Question from a reader:
Is it ok to collapse the fingertip joint in the right hand when playing guitar?
This is a debatable topic and I’ve seen professionals promote both a yes and no answer on a number of occasions. That said, I believe as long as your fingers are relaxed and moving from the main top knuckle (attached to palm), and moving inward toward the palm, it is ok to collapse, especially when playing slower and lighter.
I will say, however, that when playing faster and with more force I do not collapse. In my videos, if I’m playing slow and somewhat light I collapse the tip joint since I’m relaxed. It makes no sense for me to force myself or students to not collapse the tip joint while simultaneously telling them to relax and not tense up. I recently had a student who spent the summer trying to not collapse and couldn’t do it at slower speeds, however, she had no problems with her playing. She had someone tell her to not collapse so she tried to avoid it. I suppose if a student was collapsing while I told them to play loud or fast I might object as it is a loss of energy due to the reduced power ratio when a joint collapses. Take the analogy of holding a heavy grocery bag with your fingers extended or curled. The curled fingers have a much higher power ratio. However, that does not mean they are relaxed.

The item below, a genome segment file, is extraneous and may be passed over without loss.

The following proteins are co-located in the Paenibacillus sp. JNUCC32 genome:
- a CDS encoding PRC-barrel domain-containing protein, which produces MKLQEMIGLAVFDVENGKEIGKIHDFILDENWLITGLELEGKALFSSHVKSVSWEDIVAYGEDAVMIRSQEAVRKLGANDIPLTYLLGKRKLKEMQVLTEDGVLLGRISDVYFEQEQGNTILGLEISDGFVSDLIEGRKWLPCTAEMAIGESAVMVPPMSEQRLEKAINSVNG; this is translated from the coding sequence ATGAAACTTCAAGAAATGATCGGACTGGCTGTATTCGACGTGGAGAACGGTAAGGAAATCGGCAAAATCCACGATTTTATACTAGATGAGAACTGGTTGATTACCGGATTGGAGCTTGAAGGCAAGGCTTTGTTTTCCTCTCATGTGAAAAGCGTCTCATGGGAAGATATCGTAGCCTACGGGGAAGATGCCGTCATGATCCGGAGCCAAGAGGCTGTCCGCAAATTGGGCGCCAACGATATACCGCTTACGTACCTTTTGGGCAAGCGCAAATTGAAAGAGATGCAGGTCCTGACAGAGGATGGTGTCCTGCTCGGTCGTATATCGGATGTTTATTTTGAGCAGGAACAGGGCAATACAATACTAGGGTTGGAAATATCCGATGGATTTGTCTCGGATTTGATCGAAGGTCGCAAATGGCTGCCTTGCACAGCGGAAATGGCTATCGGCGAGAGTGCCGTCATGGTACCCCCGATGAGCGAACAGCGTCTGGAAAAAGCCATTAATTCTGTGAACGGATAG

I recommend you focus most on using a healthy hand position, moving the fingers in-toward the palm, and relaxation. Let the tip joint do as it may but realize that there is some power loss there when it collapses. I think the upper knuckle should be the primary focus but if you want a good power ratio you probably will not collapse. I’m not very picky about the tip joint but very picky about the finger movement and hand position.
Just remember, there is no question that you do not collapse in the LEFT hand!
Books to consider
- Classical Guitar Method – Vol. 1, Notation, Video Lessons, 100 pages, Free PDF
- Classical Guitar Method Vol. 2, Notation, Video Lessons, 89 pages.
- Classical Guitar Repertoire Lessons Grade 1 – Eight pieces at the grade one level with dedicated lessons preparing you for each piece.
- Classical Guitar Technique: Essential Exercises, Scales, & Arpeggios – Notation, 122 pages, Gr. 1-9. Video lessons, hundreds of exercises. Includes Giuliani’s 120 arpeggios and 100 open string exercises to learn good fingering habits.
- 20 Favorite Exercises, Notation + TAB, Video lessons, Gr.1-6, Great for crossover or a quick boost.
- Ten Classical Etudes, Gr.4-7, videos lessons, Notation & Notation + TAB